Monitoring cameras have been set up in the picnic shelters on Boorabee and the Willows IPA on the Northern Tablelands following the rangers observations of feral goats utilising them as areas to congregate in the shade. The distribution and abundance of feral goats on the IPA is high and sometimes creative techniques are required in order to trap and remove them. Pest management consultant Brad Nesbitt has been working with the IPA rangers to establish a program aimed at reducing the numbers of feral goats on the property which will assist many native seedlings to naturally regenerate.


The Severn River Gorge. Picnic shelters near the gorge had motion cameras deployed to detect animals using the shelters.

Recently the monitoring cameras were checked by IPA ranger Jayden Potter to see what has been recorded on the cameras. He found images of a Spotted-tailed Quoll which is listed as Vulnerable in NSW and Endangered under the EPBC Act on one of the cameras that was set up in a shelter near the Severn River Gorge. The Spotted-tailed Quoll has been picked up in traps around the gorge area during recent survey work, but this is the first time they have been detected by the monitoring cameras in other areas of the property.


A Spotted-tailed Quoll was detected using the shelter- the first time this species was detected on camera on the IPA

The monitoring cameras have shown the IPA rangers that a group of feral goats have been using one of the picnic shelters constantly since the cameras have been deployed. They graze day and night and share the place with other animals such as kangaroos and feral pigs. An introduced black rat or Rattus rattus was also captured on that camera.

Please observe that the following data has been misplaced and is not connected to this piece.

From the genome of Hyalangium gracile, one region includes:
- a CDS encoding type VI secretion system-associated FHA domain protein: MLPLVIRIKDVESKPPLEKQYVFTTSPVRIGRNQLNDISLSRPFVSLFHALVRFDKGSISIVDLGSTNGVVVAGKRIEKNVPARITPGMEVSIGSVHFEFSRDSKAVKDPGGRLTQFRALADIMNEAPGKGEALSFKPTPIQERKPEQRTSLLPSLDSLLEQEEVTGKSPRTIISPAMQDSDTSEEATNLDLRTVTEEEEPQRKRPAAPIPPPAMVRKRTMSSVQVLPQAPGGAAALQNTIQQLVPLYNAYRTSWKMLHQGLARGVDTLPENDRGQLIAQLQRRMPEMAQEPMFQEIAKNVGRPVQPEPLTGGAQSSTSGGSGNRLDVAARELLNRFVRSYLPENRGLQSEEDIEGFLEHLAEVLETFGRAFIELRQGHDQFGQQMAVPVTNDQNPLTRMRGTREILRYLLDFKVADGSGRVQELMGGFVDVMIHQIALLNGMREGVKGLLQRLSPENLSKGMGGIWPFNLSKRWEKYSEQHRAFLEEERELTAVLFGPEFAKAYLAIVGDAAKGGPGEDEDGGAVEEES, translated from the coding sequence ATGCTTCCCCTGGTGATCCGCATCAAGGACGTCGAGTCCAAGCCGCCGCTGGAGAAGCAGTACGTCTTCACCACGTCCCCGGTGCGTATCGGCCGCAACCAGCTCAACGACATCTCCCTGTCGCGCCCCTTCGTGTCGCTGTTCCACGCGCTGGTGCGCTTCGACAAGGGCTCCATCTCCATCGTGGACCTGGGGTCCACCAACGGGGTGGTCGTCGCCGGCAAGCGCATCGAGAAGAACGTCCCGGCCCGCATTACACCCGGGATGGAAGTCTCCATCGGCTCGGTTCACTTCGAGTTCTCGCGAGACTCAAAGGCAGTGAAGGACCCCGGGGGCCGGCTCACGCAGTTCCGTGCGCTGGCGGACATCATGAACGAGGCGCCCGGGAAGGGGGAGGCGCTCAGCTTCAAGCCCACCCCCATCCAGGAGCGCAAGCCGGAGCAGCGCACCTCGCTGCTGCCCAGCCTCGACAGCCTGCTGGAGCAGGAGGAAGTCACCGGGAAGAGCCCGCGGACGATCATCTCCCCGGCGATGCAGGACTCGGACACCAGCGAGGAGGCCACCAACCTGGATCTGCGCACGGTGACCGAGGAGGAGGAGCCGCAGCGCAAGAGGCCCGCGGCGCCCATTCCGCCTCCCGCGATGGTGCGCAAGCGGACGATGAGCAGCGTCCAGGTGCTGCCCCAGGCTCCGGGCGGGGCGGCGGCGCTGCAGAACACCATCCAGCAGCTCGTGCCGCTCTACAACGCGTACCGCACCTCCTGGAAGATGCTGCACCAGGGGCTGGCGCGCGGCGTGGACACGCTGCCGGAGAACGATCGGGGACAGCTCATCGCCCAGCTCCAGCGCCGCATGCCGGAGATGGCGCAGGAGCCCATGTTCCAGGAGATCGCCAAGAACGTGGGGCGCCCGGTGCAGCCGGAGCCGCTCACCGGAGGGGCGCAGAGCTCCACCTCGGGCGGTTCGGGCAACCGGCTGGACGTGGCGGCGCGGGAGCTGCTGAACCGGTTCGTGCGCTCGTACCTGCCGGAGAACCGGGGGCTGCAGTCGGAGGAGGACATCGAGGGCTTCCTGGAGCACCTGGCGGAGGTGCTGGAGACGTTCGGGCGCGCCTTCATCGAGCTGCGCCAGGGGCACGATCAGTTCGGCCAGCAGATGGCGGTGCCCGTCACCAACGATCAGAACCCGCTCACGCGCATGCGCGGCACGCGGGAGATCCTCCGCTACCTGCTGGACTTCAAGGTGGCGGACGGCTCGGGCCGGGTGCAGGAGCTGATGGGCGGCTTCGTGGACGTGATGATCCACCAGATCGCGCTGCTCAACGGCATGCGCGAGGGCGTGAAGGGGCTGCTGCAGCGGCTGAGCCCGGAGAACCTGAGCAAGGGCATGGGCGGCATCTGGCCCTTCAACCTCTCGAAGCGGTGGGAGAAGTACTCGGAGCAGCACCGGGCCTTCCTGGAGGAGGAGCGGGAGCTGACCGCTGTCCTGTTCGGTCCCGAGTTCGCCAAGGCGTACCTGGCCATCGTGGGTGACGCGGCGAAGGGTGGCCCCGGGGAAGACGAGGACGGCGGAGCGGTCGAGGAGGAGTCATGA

A group of feral goats have been using the shelter constantly since the cameras were set up. An introduced black rat- Rattus rattus was also caught on camera.

The deployment of the motion cameras has been a useful tool for the IPA rangers as they provide an insight into the presence and activities of target animals such as the goats and non target animals such as the Spotted-tailed Quoll. These patterns of activity will assist the rangers to develop and tailor the pest management program so that it is time and cost effective, targeting the pests where they are to be found. It also provides the rangers with a way of sharing with others some of the interesting animals on their IPA. In the words of Jayden Potter when describing how he felt:

Just sharing my excitement with you.


The rangers with Brad Nesbitt make plans to reduce the numbers of feral goats on the IPA. Boorabee and the Willows IPA rangers inspect the goat trap.

 As a result of the information gained from the cameras the rangers will now set up an enclosure to trap the goats at the picnic shelter. By placing some more panels to completely close in the picnic shelter they believe it will make an effective trap to catch the goats as the animals are already comfortable using the place. We look forward to hearing more good news from the Boorabee and the Willows IPA rangers about their ongoing success in the coming months.

A Spotted-tailed Quoll caught on motion sensor camera entering a cage trap – the animal was a large male and was caught during recent opportunistic surveys along the Severn River Gorge, two other animals have been caught there during recent surveys including a female and juvenile indicating a potentially healthy breeding population. Rangers believe that the cessation of 1080 baiting has had a dramatic effect on the recovery of the species to the IPA.